The University of Southampton
University of Southampton Institutional Repository
Warning ePrints Soton is experiencing an issue with some file downloads not being available. We are working hard to fix this. Please bear with us.

C60 fullerene localization and membrane interactions in RAW 264.7 immortalized mouse macrophages

C60 fullerene localization and membrane interactions in RAW 264.7 immortalized mouse macrophages
C60 fullerene localization and membrane interactions in RAW 264.7 immortalized mouse macrophages
There continues to be a significant increase in the number and complexity of hydrophobic nanomaterials that are engineered for a variety of commercial purposes making human exposure a significant health concern. This study uses a combination of biophysical, biochemical and computational methods to probe potential mechanisms for uptake of C60 nanoparticles into various compartments of living immune cells. Cultures of RAW 264.7 immortalized murine macrophage were used as a canonical model of immune-competent cells that are likely to provide the first line of defense following inhalation. Modes of entry studied were endocytosis/pinocytosis and passive permeation of cellular membranes. The evidence suggests marginal uptake of C60 clusters is achieved through endocytosis/pinocytosis, and that passive diffusion into membranes provides a significant source of biologically-available nanomaterial. Computational modeling of both a single molecule and a small cluster of fullerenes predicts that low concentrations of fullerenes enter the membrane individually and produce limited perturbation; however, at higher concentrations the clusters in the membrane causes deformation of the membrane. These findings are bolstered by nuclear magnetic resonance (NMR) of model membranes that reveal deformation of the cell membrane upon exposure to high concentrations of fullerenes. The atomistic and NMR models fail to explain escape of the particle out of biological membranes, but are limited to idealized systems that do not completely recapitulate the complexity of cell membranes. The surprising contribution of passive modes of cellular entry provides new avenues for toxicological research that go beyond the pharmacological inhibition of bulk transport systems such as pinocytosis.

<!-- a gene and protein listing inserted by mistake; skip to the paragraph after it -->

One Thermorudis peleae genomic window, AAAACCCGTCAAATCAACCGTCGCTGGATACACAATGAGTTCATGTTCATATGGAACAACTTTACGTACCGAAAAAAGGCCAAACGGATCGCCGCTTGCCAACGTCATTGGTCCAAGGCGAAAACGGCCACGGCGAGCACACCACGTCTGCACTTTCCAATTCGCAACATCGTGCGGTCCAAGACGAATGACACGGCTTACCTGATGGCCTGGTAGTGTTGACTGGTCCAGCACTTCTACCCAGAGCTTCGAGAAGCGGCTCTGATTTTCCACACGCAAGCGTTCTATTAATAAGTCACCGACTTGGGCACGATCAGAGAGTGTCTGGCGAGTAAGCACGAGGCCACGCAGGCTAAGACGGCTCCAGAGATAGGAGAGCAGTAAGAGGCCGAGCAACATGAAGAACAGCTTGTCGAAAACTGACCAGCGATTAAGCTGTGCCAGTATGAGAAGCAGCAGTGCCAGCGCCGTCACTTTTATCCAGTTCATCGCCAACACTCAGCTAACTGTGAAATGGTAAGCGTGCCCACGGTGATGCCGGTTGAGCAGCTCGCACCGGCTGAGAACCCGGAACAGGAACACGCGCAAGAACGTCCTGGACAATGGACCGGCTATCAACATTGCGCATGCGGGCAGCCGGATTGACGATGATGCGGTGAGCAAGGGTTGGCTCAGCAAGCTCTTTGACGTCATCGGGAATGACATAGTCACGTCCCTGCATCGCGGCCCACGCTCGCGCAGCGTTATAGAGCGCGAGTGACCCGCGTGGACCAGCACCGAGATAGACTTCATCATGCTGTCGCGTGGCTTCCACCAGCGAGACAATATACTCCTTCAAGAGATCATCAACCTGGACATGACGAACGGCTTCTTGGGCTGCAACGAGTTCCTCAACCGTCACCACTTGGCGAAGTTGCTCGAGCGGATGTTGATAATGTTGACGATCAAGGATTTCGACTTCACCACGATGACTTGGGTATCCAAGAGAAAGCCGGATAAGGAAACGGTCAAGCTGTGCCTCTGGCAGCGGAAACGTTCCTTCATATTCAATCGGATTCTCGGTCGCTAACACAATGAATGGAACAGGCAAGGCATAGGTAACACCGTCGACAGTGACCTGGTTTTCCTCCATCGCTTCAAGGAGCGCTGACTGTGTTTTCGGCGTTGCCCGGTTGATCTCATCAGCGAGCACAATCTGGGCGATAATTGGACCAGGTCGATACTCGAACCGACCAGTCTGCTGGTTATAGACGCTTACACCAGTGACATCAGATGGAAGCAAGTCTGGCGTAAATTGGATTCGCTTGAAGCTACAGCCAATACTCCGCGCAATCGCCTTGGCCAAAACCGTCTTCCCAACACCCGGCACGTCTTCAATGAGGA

2040-3364
4134-4144
Russ, K.A.
76de9de1-f1c0-4086-9b4d-06bc11212e51
Elvati, P.
40a22547-9c48-4aa1-ad2b-5dc8f37b44ca
Parsonage, Tina, Louise
652160d8-72de-4846-a644-e9de62276706
Dews, A.
4319d2bf-d27e-443b-ae14-cb0a39f0f9dd
Jarvis, J.A.
d88eea9b-525e-40f9-ab4a-98d12b7fe7ac
Ray, M.
7f2001c1-5d01-4a81-b238-0a70f6e176e8
Schneider, B.
60e6080e-a99b-4712-b758-b3b50ba0e367
Smith, P.J.S.
003de469-9420-4f12-8f0e-8e8d76d28d6c
Williamson, P.T.F.
0b7715c6-b60e-4e95-a1b1-6afc8b9f372a
Violi, A.
00275f8f-0719-4150-9647-d896d36c3c27
Philbert, M.A.
6f0046de-c23d-41d5-9a24-7107e912dd8c
Russ, K.A.
76de9de1-f1c0-4086-9b4d-06bc11212e51
Elvati, P.
40a22547-9c48-4aa1-ad2b-5dc8f37b44ca
Parsonage, Tina, Louise
652160d8-72de-4846-a644-e9de62276706
Dews, A.
4319d2bf-d27e-443b-ae14-cb0a39f0f9dd
Jarvis, J.A.
d88eea9b-525e-40f9-ab4a-98d12b7fe7ac
Ray, M.
7f2001c1-5d01-4a81-b238-0a70f6e176e8
Schneider, B.
60e6080e-a99b-4712-b758-b3b50ba0e367
Smith, P.J.S.
003de469-9420-4f12-8f0e-8e8d76d28d6c
Williamson, P.T.F.
0b7715c6-b60e-4e95-a1b1-6afc8b9f372a
Violi, A.
00275f8f-0719-4150-9647-d896d36c3c27
Philbert, M.A.
6f0046de-c23d-41d5-9a24-7107e912dd8c